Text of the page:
Difficult Men

When I began my new job, I started spending more time in the car driving to work.  I realized I needed to maximize all possible reading time in order to have a hope of finishing my 100 books in 2014.  The solution? Audiobooks.  Listening to a book on CD is a very different reading experience than visually reading a printed book or e-book.  I can’t flip ahead, or even get spoiled by accidentally reading further along on the page. I’m at the mercy of the pace of the narrator, but it’s a great way to challenge my brain to pay attention a little differently.


I chose Difficult Men: Behind the Scenes of a Creative Revolution: From The Sopranos and The Wire to Mad Men and Breaking Bad by Brett Martin as my first audiobook experiment because it caught my eye on the audiobook cart at the library.  I was going on a drive to Arkansas the next day and I wanted to be prepared for the drive with listening material.  Last year I read Alan Sepinwall’s The Revolution Was Televised: The Cops, Crooks, Slingers and Slayers Who Changed TV Drama Forever, a book on the same topic.  I loved reading the stories behind such popular TV shows, even ones I had never watched (and never plan to watch, like the Sopranos) and was interested to learn more from Difficult Men.

Where The Revolution Was Televised explored the background of a number of tv shows, Difficult Men focused specifically on the male creators and showrunners of tv dramas from what Martin calls the Third Golden Age of television.  Martin writes about the complicated lives of tv writers like David Chase, David Simon, Ed Burns, David Milch, and Alan Ball and the stories they all told through their shows.  Needless to say, a lot of drama went into making all of their dramas.

I really like reading about television.  I also enjoy watching television, just not the television this book talks about.  I haven’t seen The Sopranos, The Wire, Deadwood, or Breaking Bad.  I don’t really plan on watching any of those shows, except maybe The Wire.  I just don’t have the emotional space to watch all those dark, upsetting dramas.  I don’t need to watch hours of those shows to know it would be too much for me.  But reading about those shows and how they were created? That I can do: reading about these shows doesn’t have the same emotional weight and I learn so much about the creative process.  Also, many of these shows have become such pop cultural touchstones that I want to have a rudimentary knowledge of their stories.  Listening to Difficult Men was an excellent way to learn more.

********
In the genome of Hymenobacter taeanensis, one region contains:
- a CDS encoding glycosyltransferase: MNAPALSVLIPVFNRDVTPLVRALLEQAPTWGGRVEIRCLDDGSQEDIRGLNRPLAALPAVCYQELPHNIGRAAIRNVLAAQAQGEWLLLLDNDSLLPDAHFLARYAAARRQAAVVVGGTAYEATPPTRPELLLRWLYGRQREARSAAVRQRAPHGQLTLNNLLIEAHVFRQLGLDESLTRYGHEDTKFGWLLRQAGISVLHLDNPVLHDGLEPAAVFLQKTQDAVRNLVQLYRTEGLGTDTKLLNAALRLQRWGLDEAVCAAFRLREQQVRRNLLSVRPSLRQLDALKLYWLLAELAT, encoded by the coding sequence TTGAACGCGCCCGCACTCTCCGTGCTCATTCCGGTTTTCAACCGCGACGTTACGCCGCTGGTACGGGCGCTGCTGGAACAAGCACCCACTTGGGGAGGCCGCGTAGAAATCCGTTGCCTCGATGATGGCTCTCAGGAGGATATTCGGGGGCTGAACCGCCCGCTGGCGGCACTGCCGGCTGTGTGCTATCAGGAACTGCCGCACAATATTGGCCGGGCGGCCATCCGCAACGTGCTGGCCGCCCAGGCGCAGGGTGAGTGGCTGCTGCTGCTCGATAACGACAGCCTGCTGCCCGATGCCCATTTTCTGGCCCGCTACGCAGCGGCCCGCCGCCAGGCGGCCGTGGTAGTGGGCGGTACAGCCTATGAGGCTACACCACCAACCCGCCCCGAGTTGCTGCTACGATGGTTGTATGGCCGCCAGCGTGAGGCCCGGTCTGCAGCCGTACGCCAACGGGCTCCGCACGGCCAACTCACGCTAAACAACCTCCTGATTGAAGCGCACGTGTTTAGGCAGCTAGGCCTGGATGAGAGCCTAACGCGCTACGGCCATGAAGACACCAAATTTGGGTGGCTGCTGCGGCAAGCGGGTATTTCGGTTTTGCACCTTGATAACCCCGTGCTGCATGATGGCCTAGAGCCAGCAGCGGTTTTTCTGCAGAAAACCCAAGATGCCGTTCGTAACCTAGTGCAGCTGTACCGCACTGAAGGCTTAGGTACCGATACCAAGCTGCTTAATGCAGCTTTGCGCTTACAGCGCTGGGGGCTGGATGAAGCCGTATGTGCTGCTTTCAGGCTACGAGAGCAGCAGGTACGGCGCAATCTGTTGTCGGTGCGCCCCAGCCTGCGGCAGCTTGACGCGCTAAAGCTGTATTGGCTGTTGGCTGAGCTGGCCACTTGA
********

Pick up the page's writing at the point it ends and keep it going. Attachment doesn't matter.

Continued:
Difficult Men, Brett Martin, 4-stars, tv history

Difficult Men

What I’m Into: January and February 2013 Edition

I have strange taste in things. Perhaps eclectic might be a better word? In any case, I’ve been wanting to keep better track of what I have liked, what I have enjoyed, what I’m into.  I follow many blogs, and a couple of my favorites do “what I’m into posts” (Leigh Kramer and Sarah Bessey) and I’m trying to follow in their style with the things that I enjoy.
What I'm Into January February 2013


My favorite new and currently airing shows that I watch every week are Bones, Castle, White Collar, and Big Bang Theory. My if-I-have-time shows that I tend to watch in spurts are New Girl (there’s really only so much “quirky” I can take), and Once Upon a Time (loved the first season on netflix, second season isn’t on at a convenient time so I don’t always remember to watch). I’ve also been catching up on 30 Rock and the Office so I can enjoy their final seasons.
My current netflix favorite is the West Wing, which is the worst, meaning it’s the best. I also occasionally enjoy Hart of Dixie, because boy I love the South.
For a couple days in February, I was home sick a couple days, so I went back to my forever favorite Chuck, on DVD. I. Love. That. Show.
Let’s face it, I really like televison shows. I’ve talked about my appreciation for television before, and my thoughts really haven’t changed. It’s just such a great medium to experience when my brain is overwhelmed by all the other information and feelings that stick to me throughout every day.


I read the most when I’m traveling. Over the last two and a half years, I’ve poured so much into my job and other endeavors that the effort of reading as much as I used to was too much.  I’ve been trying to bring my reading habit back, but it was nice to travel for a week in January to get a head start on my goal of reading 50 books in 2013. The best I’ve read in January were Seven, America’s Women, and The Revolution Was Televised, all of which I read in Mexico. Seven was challenging, America’s Women was historical and upsetting, and The Revolution Was Televised was fascinating.  I recommend all three,  but I can’t think of anyone who would be simultaneously interested in Christian sacrificial living, history and women, and televised drama of the 90’s and 00’s besides me.